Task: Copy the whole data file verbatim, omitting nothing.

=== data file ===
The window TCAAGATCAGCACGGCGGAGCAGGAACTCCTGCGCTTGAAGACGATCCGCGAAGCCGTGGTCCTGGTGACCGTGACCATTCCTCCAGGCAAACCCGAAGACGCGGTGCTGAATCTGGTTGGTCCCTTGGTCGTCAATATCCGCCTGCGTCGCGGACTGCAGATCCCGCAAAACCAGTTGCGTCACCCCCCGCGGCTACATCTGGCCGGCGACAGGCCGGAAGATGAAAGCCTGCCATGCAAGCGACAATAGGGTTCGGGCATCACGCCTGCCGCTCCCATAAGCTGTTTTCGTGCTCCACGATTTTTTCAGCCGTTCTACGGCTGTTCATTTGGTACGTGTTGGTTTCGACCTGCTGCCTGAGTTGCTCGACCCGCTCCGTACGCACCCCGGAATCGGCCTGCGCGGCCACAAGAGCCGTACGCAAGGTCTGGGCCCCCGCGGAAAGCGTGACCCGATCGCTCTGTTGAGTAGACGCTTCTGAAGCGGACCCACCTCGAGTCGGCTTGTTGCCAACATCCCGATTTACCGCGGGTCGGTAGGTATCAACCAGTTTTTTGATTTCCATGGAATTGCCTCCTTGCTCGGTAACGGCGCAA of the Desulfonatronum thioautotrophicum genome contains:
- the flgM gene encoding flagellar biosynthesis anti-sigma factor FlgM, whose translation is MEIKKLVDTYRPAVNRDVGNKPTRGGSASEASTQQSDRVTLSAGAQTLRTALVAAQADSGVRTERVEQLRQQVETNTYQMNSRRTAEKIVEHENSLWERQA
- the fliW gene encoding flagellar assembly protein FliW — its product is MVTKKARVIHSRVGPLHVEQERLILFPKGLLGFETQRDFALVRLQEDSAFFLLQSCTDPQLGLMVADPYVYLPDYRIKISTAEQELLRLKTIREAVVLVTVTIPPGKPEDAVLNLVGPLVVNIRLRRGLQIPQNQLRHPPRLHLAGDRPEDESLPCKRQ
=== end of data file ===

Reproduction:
The window TCAAGATCAGCACGGCGGAGCAGGAACTCCTGCGCTTGAAGACGATCCGCGAAGCCGTGGTCCTGGTGACCGTGACCATTCCTCCAGGCAAACCCGAAGACGCGGTGCTGAATCTGGTTGGTCCCTTGGTCGTCAATATCCGCCTGCGTCGCGGACTGCAGATCCCGCAAAACCAGTTGCGTCACCCCCCGCGGCTACATCTGGCCGGCGACAGGCCGGAAGATGAAAGCCTGCCATGCAAGCGACAATAGGGTTCGGGCATCACGCCTGCCGCTCCCATAAGCTGTTTTCGTGCTCCACGATTTTTTCAGCCGTTCTACGGCTGTTCATTTGGTACGTGTTGGTTTCGACCTGCTGCCTGAGTTGCTCGACCCGCTCCGTACGCACCCCGGAATCGGCCTGCGCGGCCACAAGAGCCGTACGCAAGGTCTGGGCCCCCGCGGAAAGCGTGACCCGATCGCTCTGTTGAGTAGACGCTTCTGAAGCGGACCCACCTCGAGTCGGCTTGTTGCCAACATCCCGATTTACCGCGGGTCGGTAGGTATCAACCAGTTTTTTGATTTCCATGGAATTGCCTCCTTGCTCGGTAACGGCGCAA of the Desulfonatronum thioautotrophicum genome contains:
- the flgM gene encoding flagellar biosynthesis anti-sigma factor FlgM, whose translation is MEIKKLVDTYRPAVNRDVGNKPTRGGSASEASTQQSDRVTLSAGAQTLRTALVAAQADSGVRTERVEQLRQQVETNTYQMNSRRTAEKIVEHENSLWERQA
- the fliW gene encoding flagellar assembly protein FliW — its product is MVTKKARVIHSRVGPLHVEQERLILFPKGLLGFETQRDFALVRLQEDSAFFLLQSCTDPQLGLMVADPYVYLPDYRIKISTAEQELLRLKTIREAVVLVTVTIPPGKPEDAVLNLVGPLVVNIRLRRGLQIPQNQLRHPPRLHLAGDRPEDESLPCKRQ